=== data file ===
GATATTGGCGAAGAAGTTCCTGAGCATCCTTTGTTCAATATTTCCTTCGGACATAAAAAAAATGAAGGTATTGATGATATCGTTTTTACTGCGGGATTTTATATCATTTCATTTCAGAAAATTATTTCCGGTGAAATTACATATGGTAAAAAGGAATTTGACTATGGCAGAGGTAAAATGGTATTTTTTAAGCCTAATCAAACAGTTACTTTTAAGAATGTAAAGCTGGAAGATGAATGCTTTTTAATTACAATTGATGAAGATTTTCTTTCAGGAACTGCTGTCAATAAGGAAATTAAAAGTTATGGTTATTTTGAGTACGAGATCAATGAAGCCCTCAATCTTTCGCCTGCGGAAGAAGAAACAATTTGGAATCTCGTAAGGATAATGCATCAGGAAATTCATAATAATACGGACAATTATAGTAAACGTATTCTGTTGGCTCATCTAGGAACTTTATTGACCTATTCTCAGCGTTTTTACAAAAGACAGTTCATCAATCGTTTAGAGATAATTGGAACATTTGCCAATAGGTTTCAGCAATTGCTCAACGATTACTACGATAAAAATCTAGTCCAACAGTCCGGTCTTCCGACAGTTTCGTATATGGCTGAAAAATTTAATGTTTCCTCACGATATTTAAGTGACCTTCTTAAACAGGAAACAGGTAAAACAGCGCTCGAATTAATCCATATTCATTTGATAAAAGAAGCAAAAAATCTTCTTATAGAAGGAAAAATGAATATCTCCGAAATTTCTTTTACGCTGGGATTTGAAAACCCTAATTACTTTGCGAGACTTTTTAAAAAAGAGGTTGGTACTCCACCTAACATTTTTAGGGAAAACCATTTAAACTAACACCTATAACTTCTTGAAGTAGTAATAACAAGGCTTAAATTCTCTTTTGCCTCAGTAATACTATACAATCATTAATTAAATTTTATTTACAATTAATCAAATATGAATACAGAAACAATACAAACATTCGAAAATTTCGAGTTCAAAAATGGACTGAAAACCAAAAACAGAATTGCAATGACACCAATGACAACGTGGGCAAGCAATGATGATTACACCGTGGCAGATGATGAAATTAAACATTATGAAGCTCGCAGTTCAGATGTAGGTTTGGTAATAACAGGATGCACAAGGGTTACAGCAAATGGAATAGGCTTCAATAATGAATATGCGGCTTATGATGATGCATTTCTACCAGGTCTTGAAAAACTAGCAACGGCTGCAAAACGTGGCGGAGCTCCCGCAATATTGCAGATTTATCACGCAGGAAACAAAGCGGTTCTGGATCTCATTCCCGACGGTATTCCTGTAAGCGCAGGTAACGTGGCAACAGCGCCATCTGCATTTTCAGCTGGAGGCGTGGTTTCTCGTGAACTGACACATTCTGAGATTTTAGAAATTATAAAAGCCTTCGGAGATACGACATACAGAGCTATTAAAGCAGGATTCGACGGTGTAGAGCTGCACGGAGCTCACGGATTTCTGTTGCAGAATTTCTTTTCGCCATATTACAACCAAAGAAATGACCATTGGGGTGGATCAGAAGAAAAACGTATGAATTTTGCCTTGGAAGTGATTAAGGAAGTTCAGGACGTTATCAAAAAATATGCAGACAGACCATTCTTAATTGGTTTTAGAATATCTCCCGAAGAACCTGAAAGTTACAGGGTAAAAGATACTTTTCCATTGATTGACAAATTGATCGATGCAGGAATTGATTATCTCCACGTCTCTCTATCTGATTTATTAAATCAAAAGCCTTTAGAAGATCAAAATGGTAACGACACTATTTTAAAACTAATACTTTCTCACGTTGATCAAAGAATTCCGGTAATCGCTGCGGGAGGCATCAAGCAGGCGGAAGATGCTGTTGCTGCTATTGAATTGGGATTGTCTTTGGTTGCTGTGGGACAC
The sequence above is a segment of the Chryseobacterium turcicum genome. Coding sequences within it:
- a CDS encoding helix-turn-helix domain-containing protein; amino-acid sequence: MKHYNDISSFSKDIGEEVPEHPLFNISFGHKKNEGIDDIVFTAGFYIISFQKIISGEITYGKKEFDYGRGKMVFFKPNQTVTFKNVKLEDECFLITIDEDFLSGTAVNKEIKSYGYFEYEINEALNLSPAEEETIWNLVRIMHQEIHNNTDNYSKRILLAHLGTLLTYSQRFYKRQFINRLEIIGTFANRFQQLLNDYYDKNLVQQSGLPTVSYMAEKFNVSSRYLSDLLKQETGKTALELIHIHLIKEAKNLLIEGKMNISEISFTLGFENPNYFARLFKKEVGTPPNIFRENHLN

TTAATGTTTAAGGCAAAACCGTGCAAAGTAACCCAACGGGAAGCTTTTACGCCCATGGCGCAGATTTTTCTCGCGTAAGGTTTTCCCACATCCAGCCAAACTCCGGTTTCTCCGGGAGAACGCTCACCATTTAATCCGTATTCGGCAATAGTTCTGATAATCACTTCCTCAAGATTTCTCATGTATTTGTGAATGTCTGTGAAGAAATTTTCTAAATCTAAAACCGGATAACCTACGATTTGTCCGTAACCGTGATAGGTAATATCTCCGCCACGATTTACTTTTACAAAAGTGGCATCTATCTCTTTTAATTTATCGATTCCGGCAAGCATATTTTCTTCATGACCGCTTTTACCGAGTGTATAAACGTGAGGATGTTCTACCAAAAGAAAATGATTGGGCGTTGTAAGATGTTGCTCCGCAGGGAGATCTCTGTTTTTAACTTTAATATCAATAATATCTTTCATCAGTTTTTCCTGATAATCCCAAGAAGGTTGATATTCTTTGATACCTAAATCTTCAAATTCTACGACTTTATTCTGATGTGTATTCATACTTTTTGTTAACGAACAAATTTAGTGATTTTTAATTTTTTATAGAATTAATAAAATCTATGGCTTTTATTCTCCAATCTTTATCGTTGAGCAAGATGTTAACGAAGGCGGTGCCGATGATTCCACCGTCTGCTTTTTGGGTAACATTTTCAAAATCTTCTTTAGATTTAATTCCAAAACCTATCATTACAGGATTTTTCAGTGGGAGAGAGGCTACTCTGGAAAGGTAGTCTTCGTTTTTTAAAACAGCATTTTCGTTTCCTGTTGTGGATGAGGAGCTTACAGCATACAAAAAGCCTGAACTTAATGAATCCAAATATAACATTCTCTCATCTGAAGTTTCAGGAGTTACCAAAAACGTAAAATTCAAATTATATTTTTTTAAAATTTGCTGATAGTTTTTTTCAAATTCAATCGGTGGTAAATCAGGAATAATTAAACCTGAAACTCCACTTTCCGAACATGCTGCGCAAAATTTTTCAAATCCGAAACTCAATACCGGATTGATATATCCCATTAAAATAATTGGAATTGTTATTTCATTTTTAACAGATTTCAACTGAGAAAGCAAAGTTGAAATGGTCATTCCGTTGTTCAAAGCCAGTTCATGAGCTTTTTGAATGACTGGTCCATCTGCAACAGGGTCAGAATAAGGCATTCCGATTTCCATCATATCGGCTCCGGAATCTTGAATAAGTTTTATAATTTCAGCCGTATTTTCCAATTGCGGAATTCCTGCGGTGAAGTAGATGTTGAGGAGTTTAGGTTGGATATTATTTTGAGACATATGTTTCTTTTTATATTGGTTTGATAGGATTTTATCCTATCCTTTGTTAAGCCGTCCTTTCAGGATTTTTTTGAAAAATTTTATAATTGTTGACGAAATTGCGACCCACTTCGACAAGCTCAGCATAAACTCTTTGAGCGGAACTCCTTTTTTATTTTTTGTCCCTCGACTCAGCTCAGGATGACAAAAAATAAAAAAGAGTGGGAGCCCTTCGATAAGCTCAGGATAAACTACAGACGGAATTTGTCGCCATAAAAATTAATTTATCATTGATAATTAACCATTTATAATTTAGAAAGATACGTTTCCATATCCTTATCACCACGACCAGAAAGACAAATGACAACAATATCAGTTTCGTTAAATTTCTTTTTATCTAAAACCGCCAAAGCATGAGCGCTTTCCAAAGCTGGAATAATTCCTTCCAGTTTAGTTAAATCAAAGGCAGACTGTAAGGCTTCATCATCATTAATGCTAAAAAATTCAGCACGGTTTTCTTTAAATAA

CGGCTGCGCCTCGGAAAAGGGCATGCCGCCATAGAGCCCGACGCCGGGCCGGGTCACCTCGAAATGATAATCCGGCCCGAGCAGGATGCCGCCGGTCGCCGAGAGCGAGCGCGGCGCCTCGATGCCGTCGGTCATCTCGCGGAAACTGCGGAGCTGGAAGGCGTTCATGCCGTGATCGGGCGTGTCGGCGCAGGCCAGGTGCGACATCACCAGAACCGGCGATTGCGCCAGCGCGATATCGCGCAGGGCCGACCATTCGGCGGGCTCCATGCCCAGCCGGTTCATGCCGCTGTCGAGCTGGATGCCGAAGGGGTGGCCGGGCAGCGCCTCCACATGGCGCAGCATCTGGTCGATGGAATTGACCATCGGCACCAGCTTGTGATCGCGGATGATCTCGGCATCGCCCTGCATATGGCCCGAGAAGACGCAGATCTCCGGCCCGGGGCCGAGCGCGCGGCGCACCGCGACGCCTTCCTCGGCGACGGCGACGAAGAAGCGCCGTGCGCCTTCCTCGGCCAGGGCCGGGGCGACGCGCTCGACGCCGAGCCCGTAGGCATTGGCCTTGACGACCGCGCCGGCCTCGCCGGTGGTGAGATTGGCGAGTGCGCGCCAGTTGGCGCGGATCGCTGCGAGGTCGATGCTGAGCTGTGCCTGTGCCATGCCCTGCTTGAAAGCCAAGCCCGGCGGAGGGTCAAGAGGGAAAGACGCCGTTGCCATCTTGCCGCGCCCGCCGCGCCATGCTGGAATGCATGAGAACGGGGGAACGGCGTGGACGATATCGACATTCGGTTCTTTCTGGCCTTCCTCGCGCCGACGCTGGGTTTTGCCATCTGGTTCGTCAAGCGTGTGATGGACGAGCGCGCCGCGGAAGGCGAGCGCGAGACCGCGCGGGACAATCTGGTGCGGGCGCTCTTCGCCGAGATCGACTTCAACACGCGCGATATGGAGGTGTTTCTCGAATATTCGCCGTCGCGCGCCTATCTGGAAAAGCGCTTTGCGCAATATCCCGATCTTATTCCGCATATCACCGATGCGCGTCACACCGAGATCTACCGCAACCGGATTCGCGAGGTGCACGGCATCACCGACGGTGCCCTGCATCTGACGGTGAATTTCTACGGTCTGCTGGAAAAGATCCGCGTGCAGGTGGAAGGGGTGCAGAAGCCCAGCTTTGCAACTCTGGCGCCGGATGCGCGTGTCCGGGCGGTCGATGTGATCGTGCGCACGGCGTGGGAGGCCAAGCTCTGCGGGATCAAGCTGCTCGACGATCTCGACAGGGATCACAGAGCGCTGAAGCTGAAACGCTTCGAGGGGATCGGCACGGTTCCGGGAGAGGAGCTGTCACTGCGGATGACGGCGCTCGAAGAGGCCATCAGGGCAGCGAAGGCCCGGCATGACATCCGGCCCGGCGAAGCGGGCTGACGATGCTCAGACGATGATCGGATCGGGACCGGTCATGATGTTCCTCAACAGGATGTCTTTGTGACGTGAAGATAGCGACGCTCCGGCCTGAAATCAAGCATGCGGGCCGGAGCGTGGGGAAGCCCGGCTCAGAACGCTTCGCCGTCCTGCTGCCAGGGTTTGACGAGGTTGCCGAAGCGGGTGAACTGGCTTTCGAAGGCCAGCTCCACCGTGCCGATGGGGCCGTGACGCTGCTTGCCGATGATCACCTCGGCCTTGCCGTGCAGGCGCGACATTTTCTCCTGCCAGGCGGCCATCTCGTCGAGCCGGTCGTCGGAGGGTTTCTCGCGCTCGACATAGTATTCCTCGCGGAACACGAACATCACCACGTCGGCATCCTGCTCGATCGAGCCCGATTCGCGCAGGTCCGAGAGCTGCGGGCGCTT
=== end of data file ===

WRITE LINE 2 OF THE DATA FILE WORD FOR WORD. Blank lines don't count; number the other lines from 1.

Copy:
The sequence above is a segment of the Chryseobacterium turcicum genome. Coding sequences within it: